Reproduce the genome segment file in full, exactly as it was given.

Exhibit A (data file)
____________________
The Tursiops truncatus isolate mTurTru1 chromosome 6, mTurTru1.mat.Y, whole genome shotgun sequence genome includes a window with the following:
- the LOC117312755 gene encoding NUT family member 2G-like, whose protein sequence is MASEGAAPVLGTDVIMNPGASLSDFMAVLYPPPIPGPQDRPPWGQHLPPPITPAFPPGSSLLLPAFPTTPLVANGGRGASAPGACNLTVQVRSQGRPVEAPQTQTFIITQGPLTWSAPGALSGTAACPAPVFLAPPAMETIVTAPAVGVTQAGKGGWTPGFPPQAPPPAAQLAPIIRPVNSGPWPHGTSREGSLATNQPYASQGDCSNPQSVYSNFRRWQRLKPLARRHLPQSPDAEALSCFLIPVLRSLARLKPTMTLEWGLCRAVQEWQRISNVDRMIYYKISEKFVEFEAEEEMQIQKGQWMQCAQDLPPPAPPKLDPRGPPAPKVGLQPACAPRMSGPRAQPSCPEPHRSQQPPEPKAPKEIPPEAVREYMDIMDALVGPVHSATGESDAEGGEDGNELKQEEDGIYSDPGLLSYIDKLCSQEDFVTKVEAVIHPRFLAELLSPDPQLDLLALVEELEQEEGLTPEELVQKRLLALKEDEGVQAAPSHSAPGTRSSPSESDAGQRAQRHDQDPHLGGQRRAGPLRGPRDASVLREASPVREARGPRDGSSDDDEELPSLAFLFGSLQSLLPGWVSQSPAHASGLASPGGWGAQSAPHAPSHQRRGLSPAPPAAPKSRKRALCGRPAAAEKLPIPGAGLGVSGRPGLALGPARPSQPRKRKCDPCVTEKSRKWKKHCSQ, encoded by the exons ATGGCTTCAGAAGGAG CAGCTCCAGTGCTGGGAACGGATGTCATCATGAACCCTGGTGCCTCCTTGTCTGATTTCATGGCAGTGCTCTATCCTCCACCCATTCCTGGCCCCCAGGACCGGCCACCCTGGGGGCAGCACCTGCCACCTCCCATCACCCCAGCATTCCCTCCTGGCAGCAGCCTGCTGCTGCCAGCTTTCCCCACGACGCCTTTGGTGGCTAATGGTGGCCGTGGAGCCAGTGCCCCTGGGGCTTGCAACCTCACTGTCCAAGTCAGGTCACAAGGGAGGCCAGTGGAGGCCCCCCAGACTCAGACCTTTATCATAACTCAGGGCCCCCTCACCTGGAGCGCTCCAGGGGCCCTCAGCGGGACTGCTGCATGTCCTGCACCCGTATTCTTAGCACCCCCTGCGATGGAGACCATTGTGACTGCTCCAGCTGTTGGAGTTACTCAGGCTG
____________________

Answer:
The Tursiops truncatus isolate mTurTru1 chromosome 6, mTurTru1.mat.Y, whole genome shotgun sequence genome includes a window with the following:
- the LOC117312755 gene encoding NUT family member 2G-like, whose protein sequence is MASEGAAPVLGTDVIMNPGASLSDFMAVLYPPPIPGPQDRPPWGQHLPPPITPAFPPGSSLLLPAFPTTPLVANGGRGASAPGACNLTVQVRSQGRPVEAPQTQTFIITQGPLTWSAPGALSGTAACPAPVFLAPPAMETIVTAPAVGVTQAGKGGWTPGFPPQAPPPAAQLAPIIRPVNSGPWPHGTSREGSLATNQPYASQGDCSNPQSVYSNFRRWQRLKPLARRHLPQSPDAEALSCFLIPVLRSLARLKPTMTLEWGLCRAVQEWQRISNVDRMIYYKISEKFVEFEAEEEMQIQKGQWMQCAQDLPPPAPPKLDPRGPPAPKVGLQPACAPRMSGPRAQPSCPEPHRSQQPPEPKAPKEIPPEAVREYMDIMDALVGPVHSATGESDAEGGEDGNELKQEEDGIYSDPGLLSYIDKLCSQEDFVTKVEAVIHPRFLAELLSPDPQLDLLALVEELEQEEGLTPEELVQKRLLALKEDEGVQAAPSHSAPGTRSSPSESDAGQRAQRHDQDPHLGGQRRAGPLRGPRDASVLREASPVREARGPRDGSSDDDEELPSLAFLFGSLQSLLPGWVSQSPAHASGLASPGGWGAQSAPHAPSHQRRGLSPAPPAAPKSRKRALCGRPAAAEKLPIPGAGLGVSGRPGLALGPARPSQPRKRKCDPCVTEKSRKWKKHCSQ, encoded by the exons ATGGCTTCAGAAGGAG CAGCTCCAGTGCTGGGAACGGATGTCATCATGAACCCTGGTGCCTCCTTGTCTGATTTCATGGCAGTGCTCTATCCTCCACCCATTCCTGGCCCCCAGGACCGGCCACCCTGGGGGCAGCACCTGCCACCTCCCATCACCCCAGCATTCCCTCCTGGCAGCAGCCTGCTGCTGCCAGCTTTCCCCACGACGCCTTTGGTGGCTAATGGTGGCCGTGGAGCCAGTGCCCCTGGGGCTTGCAACCTCACTGTCCAAGTCAGGTCACAAGGGAGGCCAGTGGAGGCCCCCCAGACTCAGACCTTTATCATAACTCAGGGCCCCCTCACCTGGAGCGCTCCAGGGGCCCTCAGCGGGACTGCTGCATGTCCTGCACCCGTATTCTTAGCACCCCCTGCGATGGAGACCATTGTGACTGCTCCAGCTGTTGGAGTTACTCAGGCTG